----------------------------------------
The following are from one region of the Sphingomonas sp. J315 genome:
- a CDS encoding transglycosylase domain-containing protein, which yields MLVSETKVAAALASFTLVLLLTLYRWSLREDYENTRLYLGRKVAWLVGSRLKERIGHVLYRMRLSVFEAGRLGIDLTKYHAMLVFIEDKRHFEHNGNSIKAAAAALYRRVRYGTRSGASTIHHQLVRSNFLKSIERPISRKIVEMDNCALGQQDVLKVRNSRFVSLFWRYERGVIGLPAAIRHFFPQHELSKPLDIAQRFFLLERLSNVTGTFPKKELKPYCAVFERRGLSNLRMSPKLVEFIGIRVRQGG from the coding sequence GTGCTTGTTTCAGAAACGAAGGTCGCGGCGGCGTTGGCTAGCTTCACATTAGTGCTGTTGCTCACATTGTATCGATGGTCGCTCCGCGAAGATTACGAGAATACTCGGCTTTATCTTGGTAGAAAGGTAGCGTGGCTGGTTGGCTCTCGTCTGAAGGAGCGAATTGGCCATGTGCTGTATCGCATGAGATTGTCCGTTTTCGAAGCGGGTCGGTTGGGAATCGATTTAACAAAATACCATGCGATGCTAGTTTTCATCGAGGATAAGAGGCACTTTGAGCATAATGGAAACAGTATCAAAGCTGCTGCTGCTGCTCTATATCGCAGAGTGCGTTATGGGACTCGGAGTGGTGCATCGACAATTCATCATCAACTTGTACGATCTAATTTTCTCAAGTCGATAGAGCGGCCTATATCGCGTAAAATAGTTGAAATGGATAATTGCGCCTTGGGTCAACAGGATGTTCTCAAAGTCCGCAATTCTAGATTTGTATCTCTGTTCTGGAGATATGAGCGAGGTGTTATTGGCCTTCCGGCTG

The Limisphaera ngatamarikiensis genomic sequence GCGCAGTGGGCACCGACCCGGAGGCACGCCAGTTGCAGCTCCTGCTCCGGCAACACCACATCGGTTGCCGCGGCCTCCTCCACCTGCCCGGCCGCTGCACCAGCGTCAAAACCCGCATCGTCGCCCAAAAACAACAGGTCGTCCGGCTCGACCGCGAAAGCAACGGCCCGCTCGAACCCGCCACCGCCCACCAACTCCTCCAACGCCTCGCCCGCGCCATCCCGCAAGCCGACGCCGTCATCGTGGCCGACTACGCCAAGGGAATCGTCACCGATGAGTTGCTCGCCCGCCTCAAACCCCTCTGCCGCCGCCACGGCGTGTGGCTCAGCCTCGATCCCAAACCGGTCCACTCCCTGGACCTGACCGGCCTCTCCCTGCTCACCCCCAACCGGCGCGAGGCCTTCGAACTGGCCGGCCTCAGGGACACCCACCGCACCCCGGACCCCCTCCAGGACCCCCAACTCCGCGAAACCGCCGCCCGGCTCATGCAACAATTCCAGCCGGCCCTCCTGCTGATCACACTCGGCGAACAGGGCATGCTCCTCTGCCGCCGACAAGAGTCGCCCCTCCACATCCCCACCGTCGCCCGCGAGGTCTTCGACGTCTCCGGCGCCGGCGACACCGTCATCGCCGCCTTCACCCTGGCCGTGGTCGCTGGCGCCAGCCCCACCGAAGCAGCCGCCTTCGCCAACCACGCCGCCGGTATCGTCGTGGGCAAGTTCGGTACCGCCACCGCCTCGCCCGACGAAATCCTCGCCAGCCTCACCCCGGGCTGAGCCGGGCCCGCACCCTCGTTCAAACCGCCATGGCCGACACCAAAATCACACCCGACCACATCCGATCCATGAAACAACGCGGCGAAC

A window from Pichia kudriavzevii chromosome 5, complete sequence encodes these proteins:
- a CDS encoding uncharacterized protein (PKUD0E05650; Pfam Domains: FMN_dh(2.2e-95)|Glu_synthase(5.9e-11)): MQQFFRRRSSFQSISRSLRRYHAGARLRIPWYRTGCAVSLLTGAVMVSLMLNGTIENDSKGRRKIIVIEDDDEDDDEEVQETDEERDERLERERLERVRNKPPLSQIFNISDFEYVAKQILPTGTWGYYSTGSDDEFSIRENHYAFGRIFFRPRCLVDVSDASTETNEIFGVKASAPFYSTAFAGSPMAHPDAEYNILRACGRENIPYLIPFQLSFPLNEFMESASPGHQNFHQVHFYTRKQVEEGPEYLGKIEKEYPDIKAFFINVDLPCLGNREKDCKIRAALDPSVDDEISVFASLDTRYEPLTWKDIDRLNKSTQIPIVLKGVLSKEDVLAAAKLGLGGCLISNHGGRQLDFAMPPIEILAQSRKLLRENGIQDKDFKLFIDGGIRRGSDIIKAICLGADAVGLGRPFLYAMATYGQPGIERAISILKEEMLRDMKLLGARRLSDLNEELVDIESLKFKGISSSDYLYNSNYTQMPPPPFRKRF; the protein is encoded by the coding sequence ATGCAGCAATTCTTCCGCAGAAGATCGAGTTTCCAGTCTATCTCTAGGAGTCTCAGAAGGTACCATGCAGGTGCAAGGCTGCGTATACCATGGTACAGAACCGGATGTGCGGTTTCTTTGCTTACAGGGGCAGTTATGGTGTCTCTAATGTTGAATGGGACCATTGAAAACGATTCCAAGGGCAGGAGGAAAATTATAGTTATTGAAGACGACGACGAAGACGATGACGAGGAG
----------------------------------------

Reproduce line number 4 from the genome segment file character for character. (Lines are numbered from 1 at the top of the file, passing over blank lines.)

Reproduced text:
A window from Pichia kudriavzevii chromosome 5, complete sequence encodes these proteins: